As can be seen, our own history has much to offer in trying to make sense of our post-colonial nation-state. If we seem confused as a society and unable to escape our identity crisis, it is because we do not truly appreciate the richness of our origins. As controversial as it may be, the conversation about who we are, where we came from and who this country belongs to is one that needs to take place. However, it also needs to be discussed rationally and objectively, without being pulled into the myopic frames of ethnocentrism.

Contrary to what the federal government thinks, the way to foster such constructive discourse is to allow greater space and more debate, rather than stifle alternative opinions through draconian legislation. But while ideas should be allowed to propagate, there must also be room for them to be challenged. It is only through such a process, of mature deliberation and openness to contrarian opinions, that we can shake off the noise surrounding the issue and finally discover our true Malaysian identity – or identities.

Zairil Khir Johari is MP for Bukit Bendera, Penang, and Executive Director of Penang Institute.

Balan Moses on Learning English

 June 15, 2015

Balan Moses on Learning English

by Balan Moses

Learning English at the University of Cambodia at  the beginning and a success story: It takes Political Will and Personal Perseverance and Grit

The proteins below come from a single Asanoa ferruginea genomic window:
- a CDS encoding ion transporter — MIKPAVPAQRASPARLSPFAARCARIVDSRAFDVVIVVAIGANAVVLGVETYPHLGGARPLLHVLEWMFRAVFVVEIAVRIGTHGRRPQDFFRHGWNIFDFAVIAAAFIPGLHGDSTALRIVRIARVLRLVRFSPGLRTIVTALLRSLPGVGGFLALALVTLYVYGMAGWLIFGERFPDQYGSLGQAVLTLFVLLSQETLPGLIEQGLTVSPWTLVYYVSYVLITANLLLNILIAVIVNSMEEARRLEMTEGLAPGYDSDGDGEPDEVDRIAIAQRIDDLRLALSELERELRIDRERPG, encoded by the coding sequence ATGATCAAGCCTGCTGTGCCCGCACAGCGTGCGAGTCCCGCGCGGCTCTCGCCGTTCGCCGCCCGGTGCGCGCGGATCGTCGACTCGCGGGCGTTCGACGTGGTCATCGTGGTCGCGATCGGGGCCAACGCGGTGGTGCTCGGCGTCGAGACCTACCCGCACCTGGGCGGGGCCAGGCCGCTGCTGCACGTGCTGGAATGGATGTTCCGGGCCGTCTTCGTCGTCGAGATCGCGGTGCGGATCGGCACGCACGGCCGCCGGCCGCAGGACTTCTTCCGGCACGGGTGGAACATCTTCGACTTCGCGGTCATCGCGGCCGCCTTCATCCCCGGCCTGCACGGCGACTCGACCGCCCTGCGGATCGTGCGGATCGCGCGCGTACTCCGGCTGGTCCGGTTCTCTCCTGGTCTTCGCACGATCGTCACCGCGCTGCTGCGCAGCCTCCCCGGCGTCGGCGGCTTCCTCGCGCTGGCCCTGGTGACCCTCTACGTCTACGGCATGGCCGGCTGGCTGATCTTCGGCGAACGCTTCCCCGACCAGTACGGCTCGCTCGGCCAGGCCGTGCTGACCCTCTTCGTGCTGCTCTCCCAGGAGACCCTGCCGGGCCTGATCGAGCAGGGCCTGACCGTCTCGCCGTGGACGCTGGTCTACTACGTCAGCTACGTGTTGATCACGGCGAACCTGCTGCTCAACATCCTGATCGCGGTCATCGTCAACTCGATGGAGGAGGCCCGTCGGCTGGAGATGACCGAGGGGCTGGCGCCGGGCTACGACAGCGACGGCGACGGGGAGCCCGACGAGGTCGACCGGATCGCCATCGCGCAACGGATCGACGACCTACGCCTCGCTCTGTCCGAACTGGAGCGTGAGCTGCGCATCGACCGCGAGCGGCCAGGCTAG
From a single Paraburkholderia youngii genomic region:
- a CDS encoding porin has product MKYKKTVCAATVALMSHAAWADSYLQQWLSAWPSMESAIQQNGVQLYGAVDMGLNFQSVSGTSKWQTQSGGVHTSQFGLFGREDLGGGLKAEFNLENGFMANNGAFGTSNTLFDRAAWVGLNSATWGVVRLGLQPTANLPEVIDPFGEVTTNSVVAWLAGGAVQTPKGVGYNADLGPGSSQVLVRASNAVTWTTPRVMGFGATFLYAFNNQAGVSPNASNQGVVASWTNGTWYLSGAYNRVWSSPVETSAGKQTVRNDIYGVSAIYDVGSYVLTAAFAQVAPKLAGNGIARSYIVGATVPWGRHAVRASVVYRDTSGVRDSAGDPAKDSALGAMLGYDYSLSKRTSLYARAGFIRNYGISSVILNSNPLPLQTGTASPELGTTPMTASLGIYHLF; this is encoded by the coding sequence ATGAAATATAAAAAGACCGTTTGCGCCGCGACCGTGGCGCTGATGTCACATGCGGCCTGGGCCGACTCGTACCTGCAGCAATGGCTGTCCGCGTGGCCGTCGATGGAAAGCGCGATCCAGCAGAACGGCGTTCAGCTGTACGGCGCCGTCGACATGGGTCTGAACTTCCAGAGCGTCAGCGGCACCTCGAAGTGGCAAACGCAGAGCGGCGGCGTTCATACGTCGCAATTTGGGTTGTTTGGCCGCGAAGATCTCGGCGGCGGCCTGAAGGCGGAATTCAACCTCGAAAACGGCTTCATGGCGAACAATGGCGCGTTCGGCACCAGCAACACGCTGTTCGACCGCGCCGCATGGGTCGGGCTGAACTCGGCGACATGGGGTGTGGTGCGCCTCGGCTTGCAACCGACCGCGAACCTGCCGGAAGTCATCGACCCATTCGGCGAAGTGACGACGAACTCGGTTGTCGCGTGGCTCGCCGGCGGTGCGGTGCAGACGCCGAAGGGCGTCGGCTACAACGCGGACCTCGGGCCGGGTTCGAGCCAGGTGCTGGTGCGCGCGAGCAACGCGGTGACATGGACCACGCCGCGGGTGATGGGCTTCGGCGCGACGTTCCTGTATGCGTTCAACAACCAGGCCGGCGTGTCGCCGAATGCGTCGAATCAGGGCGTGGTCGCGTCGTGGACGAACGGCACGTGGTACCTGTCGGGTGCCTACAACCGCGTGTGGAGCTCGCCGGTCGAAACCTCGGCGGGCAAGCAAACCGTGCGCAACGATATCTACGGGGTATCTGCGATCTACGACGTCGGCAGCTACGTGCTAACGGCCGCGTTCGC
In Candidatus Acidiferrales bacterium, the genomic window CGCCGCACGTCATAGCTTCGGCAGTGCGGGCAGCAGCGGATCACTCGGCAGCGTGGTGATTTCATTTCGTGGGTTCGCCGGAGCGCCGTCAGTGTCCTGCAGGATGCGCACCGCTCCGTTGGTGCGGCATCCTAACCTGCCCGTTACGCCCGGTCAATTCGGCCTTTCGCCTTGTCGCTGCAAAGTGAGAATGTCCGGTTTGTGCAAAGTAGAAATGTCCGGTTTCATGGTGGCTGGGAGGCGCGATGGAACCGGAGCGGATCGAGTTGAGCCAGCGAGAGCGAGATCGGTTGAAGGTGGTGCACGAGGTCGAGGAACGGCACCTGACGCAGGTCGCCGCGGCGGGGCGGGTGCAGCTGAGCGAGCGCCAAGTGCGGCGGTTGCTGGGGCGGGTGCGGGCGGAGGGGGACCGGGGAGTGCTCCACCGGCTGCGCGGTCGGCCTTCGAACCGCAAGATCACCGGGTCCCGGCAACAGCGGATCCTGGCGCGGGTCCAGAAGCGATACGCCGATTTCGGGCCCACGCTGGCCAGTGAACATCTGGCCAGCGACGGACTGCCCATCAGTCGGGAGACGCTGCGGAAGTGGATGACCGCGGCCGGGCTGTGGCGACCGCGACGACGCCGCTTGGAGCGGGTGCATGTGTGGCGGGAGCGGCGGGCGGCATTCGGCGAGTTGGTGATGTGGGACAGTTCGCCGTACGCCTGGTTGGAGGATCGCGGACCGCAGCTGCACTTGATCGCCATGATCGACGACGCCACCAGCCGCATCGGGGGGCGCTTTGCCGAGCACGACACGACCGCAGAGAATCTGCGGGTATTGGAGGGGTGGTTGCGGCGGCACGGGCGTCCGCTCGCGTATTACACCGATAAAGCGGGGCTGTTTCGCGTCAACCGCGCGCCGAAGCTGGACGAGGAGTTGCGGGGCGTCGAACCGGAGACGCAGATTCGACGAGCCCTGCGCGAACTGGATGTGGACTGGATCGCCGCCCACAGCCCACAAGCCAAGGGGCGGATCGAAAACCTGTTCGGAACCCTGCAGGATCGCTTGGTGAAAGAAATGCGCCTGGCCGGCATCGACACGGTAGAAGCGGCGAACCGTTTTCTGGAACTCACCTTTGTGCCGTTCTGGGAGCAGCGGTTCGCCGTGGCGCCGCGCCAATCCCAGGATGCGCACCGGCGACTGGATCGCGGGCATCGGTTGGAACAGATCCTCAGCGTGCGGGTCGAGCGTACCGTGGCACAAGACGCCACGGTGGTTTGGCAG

The issue of  whether English should be the medium of instruction in schools has been talked to death in recent years with only funeral rites yet to be observed over the demise of the grand old lady of language.

Ever so often, concerned citizens will give vent to angst over the Malaysian malaise where English is concerned and the powers-that-be will  respond in a patronising father-knows-best tone that the matter was being studied.

To be sure, recent Malaysian history is replete with such studies — truly embarked upon or just a figment of someone’s imagination — that have entered the mists of time due to changes in the political administration of the education ministry.

Let’s be frank about this: no amount of pressure from any quarter will have any bearing on the debate over English if the Education Ministry (read Minister) is not party to it.

The fact is English has been battered beyond recognition over the years by well-meaning nationalists wanting to champion Bahasa Malaysia in its rightful role as the lingua franca of the people.

Even as I stand up for English, I shudder when some young non-Malays today fail to put together a proper sentence in Bahasa Malaysia despite the latter being the medium of instruction in all government schools since the 1970s and one of the elements that binds us together as Malaysians.

Every Malaysian since I took my Malaysian Certificate of Education (MCE) in 1972 has been required to pass Bahasa Malaysia at MCE and Sijil Pelajaran Malaysian (SPM) levels or go nowhere in local life.